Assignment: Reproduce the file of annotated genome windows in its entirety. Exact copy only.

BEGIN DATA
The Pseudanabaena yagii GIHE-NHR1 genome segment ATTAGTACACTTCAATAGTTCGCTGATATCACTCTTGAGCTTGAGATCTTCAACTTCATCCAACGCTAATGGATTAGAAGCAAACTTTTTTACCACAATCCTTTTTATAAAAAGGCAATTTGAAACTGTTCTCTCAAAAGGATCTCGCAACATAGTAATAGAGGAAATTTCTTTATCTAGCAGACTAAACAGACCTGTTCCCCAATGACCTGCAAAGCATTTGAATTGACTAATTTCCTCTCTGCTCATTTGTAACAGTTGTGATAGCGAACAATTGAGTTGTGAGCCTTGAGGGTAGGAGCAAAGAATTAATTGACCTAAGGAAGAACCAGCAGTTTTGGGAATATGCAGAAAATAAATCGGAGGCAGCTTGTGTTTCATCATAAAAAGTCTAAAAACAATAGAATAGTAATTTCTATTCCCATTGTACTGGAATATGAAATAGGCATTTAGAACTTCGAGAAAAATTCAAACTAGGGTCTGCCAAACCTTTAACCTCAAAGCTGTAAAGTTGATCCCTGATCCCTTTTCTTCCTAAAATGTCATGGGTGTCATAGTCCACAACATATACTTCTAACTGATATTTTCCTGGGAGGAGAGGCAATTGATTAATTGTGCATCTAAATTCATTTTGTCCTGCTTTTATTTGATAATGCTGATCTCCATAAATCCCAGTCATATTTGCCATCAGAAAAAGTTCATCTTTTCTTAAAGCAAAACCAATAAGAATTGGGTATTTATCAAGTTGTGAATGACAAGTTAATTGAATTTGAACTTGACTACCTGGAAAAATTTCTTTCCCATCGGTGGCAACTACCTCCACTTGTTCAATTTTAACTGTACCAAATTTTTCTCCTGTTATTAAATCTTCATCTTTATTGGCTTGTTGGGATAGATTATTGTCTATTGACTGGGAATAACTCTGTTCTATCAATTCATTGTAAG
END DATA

The Pseudanabaena yagii GIHE-NHR1 genome segment ATTAGTACACTTCAATAGTTCGCTGATATCACTCTTGAGCTTGAGATCTTCAACTTCATCCAACGCTAATGGATTAGAAGCAAACTTTTTTACCACAATCCTTTTTATAAAAAGGCAATTTGAAACTGTTCTCTCAAAAGGATCTCGCAACATAGTAATAGAGGAAATTTCTTTATCTAGCAGACTAAACAGACCTGTTCCCCAATGACCTGCAAAGCATTTGAATTGACTAATTTCCTCTCTGCTCATTTGTAACAGTTGTGATAGCGAACAATTGAGTTGTGAGCCTTGAGGGTAGGAGCAAAGAATTAATTGACCTAAGGAAGAACCAGCAGTTTTGGGAATATGCAGAAAATAAATCGGAGGCAGCTTGTGTTTCATCATAAAAAGTCTAAAAACAATAGAATAGTAATTTCTATTCCCATTGTACTGGAATATGAAATAGGCATTTAGAACTTCGAGAAAAATTCAAACTAGGGTCTGCCAAACCTTTAACCTCAAAGCTGTAAAGTTGATCCCTGATCCCTTTTCTTCCTAAAATGTCATGGGTGTCATAGTCCACAACATATACTTCTAACTGATATTTTCCTGGGAGGAGAGGCAATTGATTAATTGTGCATCTAAATTCATTTTGTCCTGCTTTTATTTGATAATGCTGATCTCCATAAATCCCAGTCATATTTGCCATCAGAAAAAGTTCATCTTTTCTTAAAGCAAAACCAATAAGAATTGGGTATTTATCAAGTTGTGAATGACAAGTTAATTGAATTTGAACTTGACTACCTGGAAAAATTTCTTTCCCATCGGTGGCAACTACCTCCACTTGTTCAATTTTAACTGTACCAAATTTTTCTCCTGTTATTAAATCTTCATCTTTATTGGCTTGTTGGGATAGATTATTGTCTATTGACTGGGAATAACTCTGTTCTATCAATTCATTGTAAG